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Purgatory vs the Spirit World (RunLiketheWind & Katzpur)

Discussion in 'One-on-One Debates' started by Katzpur, May 30, 2007.

  1. Katzpur

    Katzpur Not your average Mormon

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    This thread is for RunLiketheWind and Katzpur to explore the similarities and differences between the Roman Catholic doctrine of Purgatory and the LDS doctrine of the Spirit World. We have agreed that this is a topic we'd like to discuss. It may turn into a debate; then again, it might not. Its purpose is primarily for us both to learn about each other's beliefs.

    I'll let you begin, RufwiththeWind. Tell me anything you'd like to about Purgatory and we'll see where our conversation takes us.
     
  2. Runlikethewind

    Runlikethewind Monk in Training

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    Thanks Katzpur this ought to be a good discussion. I will first try to define purgatory as best I can and then I shall explain my definition, then perhaps you can compare it to the concept of the spirit world or just define it on its own, whatever works.

    Purgatory is the process by which the temporal effects of sins, that have had their eternal effects wiped away, are purged from the sinner before entering into the fullness of heaven.

    This may not be the best definition so here is one I picked up off a good Catholic website

    Purgatory: a place or condition of temporal punishment for those who, departing this life in God's grace, are, not entirely free from venial faults, or have not fully paid the satisfaction due to their transgressions.

    I was talking with my spiritual director today and he said an interesting thing. He said (and I paraphrase) “We have already achieved heaven by way of Jesus. We are not trying to get to heaven in this life, we are trying to avoid hell.” I think this is a very positive way to look at it, we are not trying to get to heaven as much as we are simply trying not to lose it. And I believe, I hope and pray, that most if not all peoples will be able to avoid hell. After one dies there is only two places to go, heaven or hell.. So those who have avoided hell must be going to heaven. Yet one must be perfect in order to enter fully into heaven (So be perfect, just as your heavenly Father is perfect. Matthew 5:48). Purgatory then, is the stage of heaven which those who have been saved are ‘cleaned up’, if you will, before they enter fully into heaven.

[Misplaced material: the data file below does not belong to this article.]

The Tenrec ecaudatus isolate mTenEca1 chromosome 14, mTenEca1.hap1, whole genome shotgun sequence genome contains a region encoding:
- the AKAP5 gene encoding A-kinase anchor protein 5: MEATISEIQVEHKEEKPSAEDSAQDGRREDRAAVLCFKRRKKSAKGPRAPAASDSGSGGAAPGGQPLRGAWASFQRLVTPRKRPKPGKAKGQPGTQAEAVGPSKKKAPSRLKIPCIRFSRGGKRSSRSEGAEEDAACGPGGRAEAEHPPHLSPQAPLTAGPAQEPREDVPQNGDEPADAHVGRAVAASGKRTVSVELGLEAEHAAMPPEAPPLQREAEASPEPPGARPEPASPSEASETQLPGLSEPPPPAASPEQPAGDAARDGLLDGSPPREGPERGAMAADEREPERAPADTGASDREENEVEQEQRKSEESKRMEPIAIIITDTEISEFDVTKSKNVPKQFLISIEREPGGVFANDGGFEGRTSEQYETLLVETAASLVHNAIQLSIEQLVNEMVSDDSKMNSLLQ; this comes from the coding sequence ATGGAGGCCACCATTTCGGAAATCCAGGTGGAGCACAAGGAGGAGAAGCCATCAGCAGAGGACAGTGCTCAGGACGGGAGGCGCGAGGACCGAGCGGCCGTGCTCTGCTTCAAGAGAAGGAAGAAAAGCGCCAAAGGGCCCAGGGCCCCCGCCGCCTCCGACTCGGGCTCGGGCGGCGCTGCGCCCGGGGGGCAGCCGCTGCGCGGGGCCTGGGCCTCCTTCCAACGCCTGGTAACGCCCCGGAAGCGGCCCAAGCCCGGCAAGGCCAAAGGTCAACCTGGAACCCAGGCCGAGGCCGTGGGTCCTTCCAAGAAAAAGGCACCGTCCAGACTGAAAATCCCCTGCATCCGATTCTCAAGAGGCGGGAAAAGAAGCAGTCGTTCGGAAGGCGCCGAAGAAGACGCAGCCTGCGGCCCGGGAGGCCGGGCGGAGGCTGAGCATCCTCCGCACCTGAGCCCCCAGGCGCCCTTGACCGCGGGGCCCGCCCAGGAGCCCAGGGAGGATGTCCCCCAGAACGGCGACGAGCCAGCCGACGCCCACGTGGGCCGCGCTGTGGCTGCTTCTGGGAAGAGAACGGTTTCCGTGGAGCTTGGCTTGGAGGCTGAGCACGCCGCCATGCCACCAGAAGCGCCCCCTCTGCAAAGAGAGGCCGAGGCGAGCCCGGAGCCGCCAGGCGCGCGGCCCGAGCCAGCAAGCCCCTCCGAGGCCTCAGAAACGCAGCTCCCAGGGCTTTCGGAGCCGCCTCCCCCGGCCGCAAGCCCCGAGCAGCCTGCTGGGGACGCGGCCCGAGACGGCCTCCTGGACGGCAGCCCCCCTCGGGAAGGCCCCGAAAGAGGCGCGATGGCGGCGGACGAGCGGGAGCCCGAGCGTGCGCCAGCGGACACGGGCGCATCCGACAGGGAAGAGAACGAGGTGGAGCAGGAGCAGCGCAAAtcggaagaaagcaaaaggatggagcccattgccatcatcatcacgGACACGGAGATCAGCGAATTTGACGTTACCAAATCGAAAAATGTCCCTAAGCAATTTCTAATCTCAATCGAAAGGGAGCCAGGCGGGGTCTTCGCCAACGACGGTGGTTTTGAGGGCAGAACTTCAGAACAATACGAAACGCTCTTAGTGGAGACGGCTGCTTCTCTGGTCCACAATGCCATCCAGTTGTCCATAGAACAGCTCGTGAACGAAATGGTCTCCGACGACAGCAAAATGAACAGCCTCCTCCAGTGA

So the key point here, I think, is that we believe that sin has both a temporal and eternal consequence. The eternal consequence of any sin is eternal death, separation from God, basically hell. That means any little tiny sin has the eternal consequence of eternal damnation. Thankfully God became man in Jesus the Christ and in His incarnation, passion, death, and resurrection, He paid the eternal price for our sins. Now even the most egregious sin can have its eternal consequence wiped away by the blood of Christ, our sins have been paid for and hell can be avoided by everyone through God’s mercy and forgiveness by the work of Jesus. Sweet!

    This is not the end of it, However. Our sins still have a temporal consequence. So even after one’s sins have been forgiven one must make satisfaction or do penance to remove the temporal stain of sin. Now if you think about it for a second this seems to make sense. When we do sinful things it affects our lives and the lives of those around us, especially those habitual sins that one can easily fall into, like when a person becomes an alcoholic, for example. One can be forgiven for drinking too much but this does not mean that the road to sobriety will be any easy one. That person must go through all kinds of difficulty in avoiding alcohol, they have to reconcile with those peoples that they estranged through their habit, etc. So this idea of a temporal effect of sin makes allot of practical sense. Our behavior, even if it has been forgive by God, still effects our lives and who we are and how we deal with others. This is what purgatory is all about. If one dies in the grace of God then the eternal consequence of hell is avoided but there may still remain in a person the effects of all their sins. And, generally speaking most people fall into this category when they die, I believe. Purgatory wipes those effects away so that one can be made perfect and enter into heaven.